In case you needed yet another reminder that the league’s and teams’ official height and weight measurements are not always to be trusted—in fact, they can be comically off according to season-to-season fluctuations based on coaches’ requests for players—the latest comes from Pittsburgh Steelers running back DeAngelo Williams.
Williams, at 5’9”, weighed in at 215 pounds at the Combine back in 2006, when he was drafted in the first round by the Carolina Panthers, but, in spite of the fact that he has been consistently listed at that weight, he has not played that light since his college days, according to a variety of sources.
Williams recently spoke to Sporting News, revealing to Tadd Haislip that head coach Mike Tomlin requested he report to training camp under 220 pounds, which Haislip writing that “Williams hasn’t played at that weight in almost a decade”.
Tomlin wants to make sure that, at the age of 32, Williams is able to retain as much of that burst of speed that he has left in the tank, as he will be needed, especially in the early portions of the season, to serve a significant role in what the team believes can be a championship-caliber offensive unit.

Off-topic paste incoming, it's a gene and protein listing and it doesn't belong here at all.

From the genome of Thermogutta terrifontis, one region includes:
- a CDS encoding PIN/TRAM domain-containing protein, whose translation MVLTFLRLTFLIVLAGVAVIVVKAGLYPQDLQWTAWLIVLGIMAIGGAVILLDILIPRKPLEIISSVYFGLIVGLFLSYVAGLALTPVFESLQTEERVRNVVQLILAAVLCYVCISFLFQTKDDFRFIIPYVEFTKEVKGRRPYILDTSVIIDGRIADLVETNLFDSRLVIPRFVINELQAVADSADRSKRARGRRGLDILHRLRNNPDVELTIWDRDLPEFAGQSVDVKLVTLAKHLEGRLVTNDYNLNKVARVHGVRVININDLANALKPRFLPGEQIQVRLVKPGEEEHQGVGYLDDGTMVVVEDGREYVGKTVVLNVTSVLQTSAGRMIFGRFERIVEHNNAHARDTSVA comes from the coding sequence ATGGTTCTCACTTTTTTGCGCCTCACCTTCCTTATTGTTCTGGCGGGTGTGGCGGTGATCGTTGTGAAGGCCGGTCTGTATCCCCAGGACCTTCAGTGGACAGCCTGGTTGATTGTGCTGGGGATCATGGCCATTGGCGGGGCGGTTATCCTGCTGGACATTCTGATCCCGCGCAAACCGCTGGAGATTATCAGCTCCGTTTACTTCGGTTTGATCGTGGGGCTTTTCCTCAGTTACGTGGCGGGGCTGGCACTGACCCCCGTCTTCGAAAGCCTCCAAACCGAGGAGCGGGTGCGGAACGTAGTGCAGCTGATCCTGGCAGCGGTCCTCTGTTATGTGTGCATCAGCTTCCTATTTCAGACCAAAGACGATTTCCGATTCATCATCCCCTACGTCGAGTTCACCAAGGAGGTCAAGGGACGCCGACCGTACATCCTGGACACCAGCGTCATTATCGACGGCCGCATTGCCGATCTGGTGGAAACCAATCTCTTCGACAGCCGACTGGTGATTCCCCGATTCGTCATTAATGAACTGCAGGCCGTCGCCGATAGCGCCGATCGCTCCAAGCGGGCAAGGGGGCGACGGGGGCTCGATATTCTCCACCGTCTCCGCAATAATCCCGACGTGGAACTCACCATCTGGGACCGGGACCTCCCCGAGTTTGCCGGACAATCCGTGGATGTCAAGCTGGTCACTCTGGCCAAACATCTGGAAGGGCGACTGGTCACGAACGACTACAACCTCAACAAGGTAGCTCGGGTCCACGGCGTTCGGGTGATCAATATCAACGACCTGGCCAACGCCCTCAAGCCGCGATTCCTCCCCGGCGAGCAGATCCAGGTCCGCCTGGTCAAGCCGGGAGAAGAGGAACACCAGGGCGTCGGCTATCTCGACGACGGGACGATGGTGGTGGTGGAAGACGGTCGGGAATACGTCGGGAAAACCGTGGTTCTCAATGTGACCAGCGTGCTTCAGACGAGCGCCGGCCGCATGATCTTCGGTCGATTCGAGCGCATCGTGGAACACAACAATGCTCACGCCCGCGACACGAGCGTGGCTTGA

Considering that Le’Veon Bell’s playing weight is around 220 pounds himself, and is four inches taller than his new backup, that indicates that Williams played was a deceptive amount of bulk over the course of much of his career.
The Steelers don’t need him to be a featured running back after the first three games, or so it is hopes. They don’t need him to be a power runner whose endurance relies upon his muscle mass. Instead, they are clearly more interested in utilizing his explosiveness, which according to spring practice reports, seems to have been intact despite an injury-plagued 2014 season.
Part of why Williams has played at such a significant weight for a back of his height is quite simple: he has a sweet tooth. Haislip quoted Williams as saying that he will “head straight to Krispy Kreme” after the Steelers win the Super Bowl.
It has been a struggle for Williams to maintain his diet to get his weight down per Tomlin’s request, cutting out the rice-base carbohydrates that had been a staple of his routine, but it’s a sacrifice that he is willing to make in order to make himself as useful as possible to his new team.
The Steelers offensive line has shifted over the years from predominantly power concepts to the incorporation of more finesse principles, which would fit the profile of requesting Williams to drop some weight as the team prepares to defend its division title.
While the spring reports have been positive, I will be keen to see how the many eyes in training camp find his explosiveness, which seemed to be on the decline, or at least not as readily accessible as it once was, last season. If he can regain some more explosiveness, and the Steelers can properly harness that asset while keeping him relatively clean, then I can see him being a very productive reserve if needed.